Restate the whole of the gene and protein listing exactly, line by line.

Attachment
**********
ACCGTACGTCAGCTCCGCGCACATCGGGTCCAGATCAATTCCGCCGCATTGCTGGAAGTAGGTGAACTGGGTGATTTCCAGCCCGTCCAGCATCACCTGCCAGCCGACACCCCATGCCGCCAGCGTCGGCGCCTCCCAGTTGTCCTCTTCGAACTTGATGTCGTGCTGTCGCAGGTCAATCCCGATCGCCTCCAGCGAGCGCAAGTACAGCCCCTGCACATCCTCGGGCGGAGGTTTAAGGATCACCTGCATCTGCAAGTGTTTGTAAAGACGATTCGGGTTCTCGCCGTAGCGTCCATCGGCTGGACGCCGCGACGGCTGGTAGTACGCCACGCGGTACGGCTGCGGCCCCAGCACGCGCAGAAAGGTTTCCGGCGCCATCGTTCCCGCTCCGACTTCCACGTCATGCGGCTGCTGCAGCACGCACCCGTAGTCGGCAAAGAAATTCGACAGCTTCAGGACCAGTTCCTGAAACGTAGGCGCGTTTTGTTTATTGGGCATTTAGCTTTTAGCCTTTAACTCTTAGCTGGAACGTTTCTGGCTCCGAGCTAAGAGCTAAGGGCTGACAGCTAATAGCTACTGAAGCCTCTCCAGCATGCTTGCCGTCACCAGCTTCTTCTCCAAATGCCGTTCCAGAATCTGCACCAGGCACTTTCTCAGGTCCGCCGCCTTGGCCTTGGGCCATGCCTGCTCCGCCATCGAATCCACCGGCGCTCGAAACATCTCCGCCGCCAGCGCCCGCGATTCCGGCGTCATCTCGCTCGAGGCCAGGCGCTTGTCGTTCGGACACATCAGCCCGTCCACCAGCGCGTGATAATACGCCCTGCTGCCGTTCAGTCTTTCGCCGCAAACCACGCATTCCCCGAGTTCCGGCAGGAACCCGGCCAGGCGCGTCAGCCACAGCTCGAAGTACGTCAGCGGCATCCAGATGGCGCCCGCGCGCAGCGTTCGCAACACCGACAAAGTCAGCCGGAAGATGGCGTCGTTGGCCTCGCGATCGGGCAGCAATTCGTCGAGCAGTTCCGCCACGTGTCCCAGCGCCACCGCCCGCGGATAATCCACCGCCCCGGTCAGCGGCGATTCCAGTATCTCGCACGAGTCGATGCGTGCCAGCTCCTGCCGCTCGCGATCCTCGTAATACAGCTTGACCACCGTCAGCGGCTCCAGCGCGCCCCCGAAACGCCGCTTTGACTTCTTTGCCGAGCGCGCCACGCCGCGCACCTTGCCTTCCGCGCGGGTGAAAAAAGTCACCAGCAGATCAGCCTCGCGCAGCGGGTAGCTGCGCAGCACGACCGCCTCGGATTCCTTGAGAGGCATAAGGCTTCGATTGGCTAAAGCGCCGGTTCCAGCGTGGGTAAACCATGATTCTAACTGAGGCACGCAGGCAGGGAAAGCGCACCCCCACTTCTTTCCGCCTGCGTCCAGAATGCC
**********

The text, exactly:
ACCGTACGTCAGCTCCGCGCACATCGGGTCCAGATCAATTCCGCCGCATTGCTGGAAGTAGGTGAACTGGGTGATTTCCAGCCCGTCCAGCATCACCTGCCAGCCGACACCCCATGCCGCCAGCGTCGGCGCCTCCCAGTTGTCCTCTTCGAACTTGATGTCGTGCTGTCGCAGGTCAATCCCGATCGCCTCCAGCGAGCGCAAGTACAGCCCCTGCACATCCTCGGGCGGAGGTTTAAGGATCACCTGCATCTGCAAGTGTTTGTAAAGACGATTCGGGTTCTCGCCGTAGCGTCCATCGGCTGGACGCCGCGACGGCTGGTAGTACGCCACGCGGTACGGCTGCGGCCCCAGCACGCGCAGAAAGGTTTCCGGCGCCATCGTTCCCGCTCCGACTTCCACGTCATGCGGCTGCTGCAGCACGCACCCGTAGTCGGCAAAGAAATTCGACAGCTTCAGGACCAGTTCCTGAAACGTAGGCGCGTTTTGTTTATTGGGCATTTAGCTTTTAGCCTTTAACTCTTAGCTGGAACGTTTCTGGCTCCGAGCTAAGAGCTAAGGGCTGACAGCTAATAGCTACTGAAGCCTCTCCAGCATGCTTGCCGTCACCAGCTTCTTCTCCAAATGCCGTTCCAGAATCTGCACCAGGCACTTTCTCAGGTCCGCCGCCTTGGCCTTGGGCCATGCCTGCTCCGCCATCGAATCCACCGGCGCTCGAAACATCTCCGCCGCCAGCGCCCGCGATTCCGGCGTCATCTCGCTCGAGGCCAGGCGCTTGTCGTTCGGACACATCAGCCCGTCCACCAGCGCGTGATAATACGCCCTGCTGCCGTTCAGTCTTTCGCCGCAAACCACGCATTCCCCGAGTTCCGGCAGGAACCCGGCCAGGCGCGTCAGCCACAGCTCGAAGTACGTCAGCGGCATCCAGATGGCGCCCGCGCGCAGCGTTCGCAACACCGACAAAGTCAGCCGGAAGATGGCGTCGTTGGCCTCGCGATCGGGCAGCAATTCGTCGAGCAGTTCCGCCACGTGTCCCAGCGCCACCGCCCGCGGATAATCCACCGCCCCGGTCAGCGGCGATTCCAGTATCTCGCACGAGTCGATGCGTGCCAGCTCCTGCCGCTCGCGATCCTCGTAATACAGCTTGACCACCGTCAGCGGCTCCAGCGCGCCCCCGAAACGCCGCTTTGACTTCTTTGCCGAGCGCGCCACGCCGCGCACCTTGCCTTCCGCGCGGGTGAAAAAAGTCACCAGCAGATCAGCCTCGCGCAGCGGGTAGCTGCGCAGCACGACCGCCTCGGATTCCTTGAGAGGCATAAGGCTTCGATTGGCTAAAGCGCCGGTTCCAGCGTGGGTAAACCATGATTCTAACTGAGGCACGCAGGCAGGGAAAGCGCACCCCCACTTCTTTCCGCCTGCGTCCAGAATGCC